What’s the solution?
The Utah Policy Project has created legislation sponsored by state Rep. Karianne Lisonbee, R-Clearfield, implementing and appropriating funds to increase access to free, safe and quality menstrual products in Utah’s public and charter schools. The group’s campaign, The Period Project, insists that the menstrual products be placed in school bathrooms to ensure accessibility and privacy.
The group estimated the cost to be anywhere from $3.6 million to $4.8 million dollars. Part of that cost would be mitigated by private donors. While calling on Utah legislators to support the bill, Utah Policy Project board members announced a $1 million donation by the Larry H. Miller and Gail Miller Family Foundation matched by the Andrus Family Foundation.
“This is lifting every single girl that I help. It is the refugees, it is the single moms, it is the women out there struggling and not showing up when they have to show up,” said Kristin Andrus, a philanthropist partnering with The Period Project. “The stories that I’ve heard from custodians and students and principals will stick with me. I know better. I have to do better.”
The donations will go toward purchasing dispensers for every female and all-gender public charter school bathrooms throughout the state.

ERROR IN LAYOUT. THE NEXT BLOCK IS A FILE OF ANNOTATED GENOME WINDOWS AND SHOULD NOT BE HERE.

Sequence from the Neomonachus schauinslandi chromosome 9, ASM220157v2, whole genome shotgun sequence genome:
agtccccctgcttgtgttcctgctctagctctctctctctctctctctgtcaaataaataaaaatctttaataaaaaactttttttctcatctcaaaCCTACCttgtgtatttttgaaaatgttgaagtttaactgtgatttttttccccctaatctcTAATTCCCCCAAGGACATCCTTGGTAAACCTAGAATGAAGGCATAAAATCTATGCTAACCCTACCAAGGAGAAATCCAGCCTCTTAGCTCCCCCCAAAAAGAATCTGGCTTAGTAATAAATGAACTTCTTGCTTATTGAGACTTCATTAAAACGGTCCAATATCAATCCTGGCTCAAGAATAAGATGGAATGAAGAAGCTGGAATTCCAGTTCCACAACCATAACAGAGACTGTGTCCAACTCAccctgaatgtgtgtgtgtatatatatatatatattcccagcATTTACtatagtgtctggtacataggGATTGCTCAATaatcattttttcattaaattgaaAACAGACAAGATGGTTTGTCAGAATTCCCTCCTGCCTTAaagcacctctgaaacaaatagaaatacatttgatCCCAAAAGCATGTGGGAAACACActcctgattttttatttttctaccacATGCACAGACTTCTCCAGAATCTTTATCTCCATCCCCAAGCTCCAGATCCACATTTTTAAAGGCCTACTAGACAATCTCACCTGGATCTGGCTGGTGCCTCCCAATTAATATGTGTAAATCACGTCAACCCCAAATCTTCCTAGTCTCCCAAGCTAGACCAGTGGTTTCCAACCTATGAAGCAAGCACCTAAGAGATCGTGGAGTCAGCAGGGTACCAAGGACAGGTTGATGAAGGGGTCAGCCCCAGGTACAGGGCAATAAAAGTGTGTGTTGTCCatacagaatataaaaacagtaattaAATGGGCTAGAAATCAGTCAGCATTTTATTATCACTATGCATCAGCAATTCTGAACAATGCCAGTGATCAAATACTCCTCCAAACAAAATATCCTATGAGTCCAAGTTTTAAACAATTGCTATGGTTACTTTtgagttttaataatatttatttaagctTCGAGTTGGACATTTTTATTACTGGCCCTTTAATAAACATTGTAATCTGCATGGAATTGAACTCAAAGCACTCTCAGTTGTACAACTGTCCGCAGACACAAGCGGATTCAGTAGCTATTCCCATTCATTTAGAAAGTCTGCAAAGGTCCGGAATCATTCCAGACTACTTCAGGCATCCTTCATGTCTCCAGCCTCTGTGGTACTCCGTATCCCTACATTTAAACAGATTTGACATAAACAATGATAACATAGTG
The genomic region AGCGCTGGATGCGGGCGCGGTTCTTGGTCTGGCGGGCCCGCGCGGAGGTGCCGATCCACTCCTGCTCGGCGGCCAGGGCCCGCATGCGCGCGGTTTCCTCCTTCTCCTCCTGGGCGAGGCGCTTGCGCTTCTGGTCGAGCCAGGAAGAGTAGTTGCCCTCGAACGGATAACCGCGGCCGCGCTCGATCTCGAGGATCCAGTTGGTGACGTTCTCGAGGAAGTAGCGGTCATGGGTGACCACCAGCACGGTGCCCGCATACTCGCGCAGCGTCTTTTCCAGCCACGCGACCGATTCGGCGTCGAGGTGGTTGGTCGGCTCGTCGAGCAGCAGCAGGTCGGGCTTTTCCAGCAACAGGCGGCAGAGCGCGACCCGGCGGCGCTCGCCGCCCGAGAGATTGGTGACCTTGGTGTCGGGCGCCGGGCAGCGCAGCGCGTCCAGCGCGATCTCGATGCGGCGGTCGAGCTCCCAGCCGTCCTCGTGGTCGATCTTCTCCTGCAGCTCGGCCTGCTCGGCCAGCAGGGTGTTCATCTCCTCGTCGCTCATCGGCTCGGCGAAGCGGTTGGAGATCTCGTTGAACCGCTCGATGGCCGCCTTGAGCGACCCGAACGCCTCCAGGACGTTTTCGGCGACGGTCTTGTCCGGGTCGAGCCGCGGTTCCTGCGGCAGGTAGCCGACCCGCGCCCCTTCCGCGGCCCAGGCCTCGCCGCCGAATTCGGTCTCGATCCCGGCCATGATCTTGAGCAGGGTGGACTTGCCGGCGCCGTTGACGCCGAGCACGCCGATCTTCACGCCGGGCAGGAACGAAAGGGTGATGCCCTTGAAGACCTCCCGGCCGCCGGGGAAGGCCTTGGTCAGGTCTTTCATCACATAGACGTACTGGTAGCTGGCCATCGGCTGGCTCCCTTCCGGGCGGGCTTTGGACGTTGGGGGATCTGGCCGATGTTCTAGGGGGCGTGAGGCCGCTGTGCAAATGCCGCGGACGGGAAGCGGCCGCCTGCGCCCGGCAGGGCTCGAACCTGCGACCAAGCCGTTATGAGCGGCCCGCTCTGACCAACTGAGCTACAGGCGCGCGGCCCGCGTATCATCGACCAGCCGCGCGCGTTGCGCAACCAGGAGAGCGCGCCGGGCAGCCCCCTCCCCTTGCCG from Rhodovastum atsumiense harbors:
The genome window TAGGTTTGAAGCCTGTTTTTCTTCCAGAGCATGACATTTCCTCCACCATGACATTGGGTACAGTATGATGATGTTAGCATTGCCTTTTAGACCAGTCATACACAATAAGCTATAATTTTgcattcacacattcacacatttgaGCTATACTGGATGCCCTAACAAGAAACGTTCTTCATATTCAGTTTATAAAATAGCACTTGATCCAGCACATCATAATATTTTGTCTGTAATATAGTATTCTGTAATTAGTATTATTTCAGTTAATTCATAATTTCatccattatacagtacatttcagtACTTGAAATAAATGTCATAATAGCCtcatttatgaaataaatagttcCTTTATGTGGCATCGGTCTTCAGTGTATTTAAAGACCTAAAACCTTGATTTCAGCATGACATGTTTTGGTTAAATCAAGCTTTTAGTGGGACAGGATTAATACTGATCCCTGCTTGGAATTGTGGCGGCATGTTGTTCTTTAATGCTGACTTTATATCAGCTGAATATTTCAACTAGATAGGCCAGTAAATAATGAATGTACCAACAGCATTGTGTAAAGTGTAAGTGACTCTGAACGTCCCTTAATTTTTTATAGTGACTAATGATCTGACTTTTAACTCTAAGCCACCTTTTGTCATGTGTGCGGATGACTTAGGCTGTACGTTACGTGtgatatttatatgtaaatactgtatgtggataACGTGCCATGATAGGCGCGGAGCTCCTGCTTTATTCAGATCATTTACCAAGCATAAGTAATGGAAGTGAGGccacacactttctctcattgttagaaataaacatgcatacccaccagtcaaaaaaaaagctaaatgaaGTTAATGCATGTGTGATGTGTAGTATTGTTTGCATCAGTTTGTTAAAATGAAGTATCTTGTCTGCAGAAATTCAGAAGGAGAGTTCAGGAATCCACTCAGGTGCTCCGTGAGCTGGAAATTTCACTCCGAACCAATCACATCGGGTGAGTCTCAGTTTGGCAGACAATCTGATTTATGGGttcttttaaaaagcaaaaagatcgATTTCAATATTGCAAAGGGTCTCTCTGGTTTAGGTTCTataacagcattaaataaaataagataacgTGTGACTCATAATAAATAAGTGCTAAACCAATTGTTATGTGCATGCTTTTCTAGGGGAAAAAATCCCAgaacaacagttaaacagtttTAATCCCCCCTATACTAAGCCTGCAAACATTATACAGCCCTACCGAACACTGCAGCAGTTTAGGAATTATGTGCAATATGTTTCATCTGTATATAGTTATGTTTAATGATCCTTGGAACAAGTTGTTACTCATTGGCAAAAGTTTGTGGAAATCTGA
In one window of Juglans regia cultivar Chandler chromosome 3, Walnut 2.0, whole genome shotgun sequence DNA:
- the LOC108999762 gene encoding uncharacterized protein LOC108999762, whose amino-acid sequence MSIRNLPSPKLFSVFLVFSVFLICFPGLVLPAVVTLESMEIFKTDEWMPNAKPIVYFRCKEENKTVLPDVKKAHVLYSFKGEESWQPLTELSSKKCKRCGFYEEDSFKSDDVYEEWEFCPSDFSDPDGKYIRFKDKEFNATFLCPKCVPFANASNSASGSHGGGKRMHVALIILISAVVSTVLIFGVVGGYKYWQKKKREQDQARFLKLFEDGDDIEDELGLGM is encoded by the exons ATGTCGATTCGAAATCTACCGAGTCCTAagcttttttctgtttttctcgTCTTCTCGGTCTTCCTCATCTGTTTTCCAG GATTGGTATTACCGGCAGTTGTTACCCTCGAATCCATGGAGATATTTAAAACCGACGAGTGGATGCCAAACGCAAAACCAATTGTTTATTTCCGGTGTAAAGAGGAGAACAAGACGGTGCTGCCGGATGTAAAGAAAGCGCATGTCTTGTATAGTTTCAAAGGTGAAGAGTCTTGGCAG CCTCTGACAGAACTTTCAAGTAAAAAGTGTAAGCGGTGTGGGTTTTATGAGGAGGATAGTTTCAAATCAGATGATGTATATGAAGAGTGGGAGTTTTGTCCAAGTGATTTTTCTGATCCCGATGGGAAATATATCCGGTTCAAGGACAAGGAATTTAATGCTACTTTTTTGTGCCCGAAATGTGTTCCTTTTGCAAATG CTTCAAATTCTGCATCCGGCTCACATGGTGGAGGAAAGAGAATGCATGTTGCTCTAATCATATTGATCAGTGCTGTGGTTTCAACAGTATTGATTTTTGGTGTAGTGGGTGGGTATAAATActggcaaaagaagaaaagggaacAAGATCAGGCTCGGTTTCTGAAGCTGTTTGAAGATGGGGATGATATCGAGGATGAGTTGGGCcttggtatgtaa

“This bill will enact a reliable solution to help Utah students manage their periods combining an appropriation from the Legislature with money from private donors to place these period products in every school,” Lisonbee said. “This solution respects our most vulnerable and disadvantaged students’ privacy and feelings by offering these products in school restrooms, rather than in the classroom or main office.”
Who supports it?
Utah teachers, school nurses and counselors, and community advocates all voiced their support of the bill. Among those who voiced support was Lt. Gov. Deidre Henderson, who said the Cox administration is “behind” the bill.
“This is a historic moment, actually, in the state because there are issues like this that have been fought for a long time, and it’s really hard sometimes for these issues to gain traction,” Henderson said. “It’s something that’s very important to us. And identifying and removing barriers to access, to opportunity is something that we are actively pursuing every single day in our administration, and this is something that really will remove some barriers that exist for girls in school.”
Sheryl Ellsworth of the Utah State Board of Education also voiced her support saying that the issue is one that could be addressed without partisanship.
“There are political issues, as a state, which need to be tackled and some of them we’re not doing that great: racism, equal pay for women, high suicide rates, and many more. But here’s one topic we can actually make an immediate difference in for all girls and women,” she said.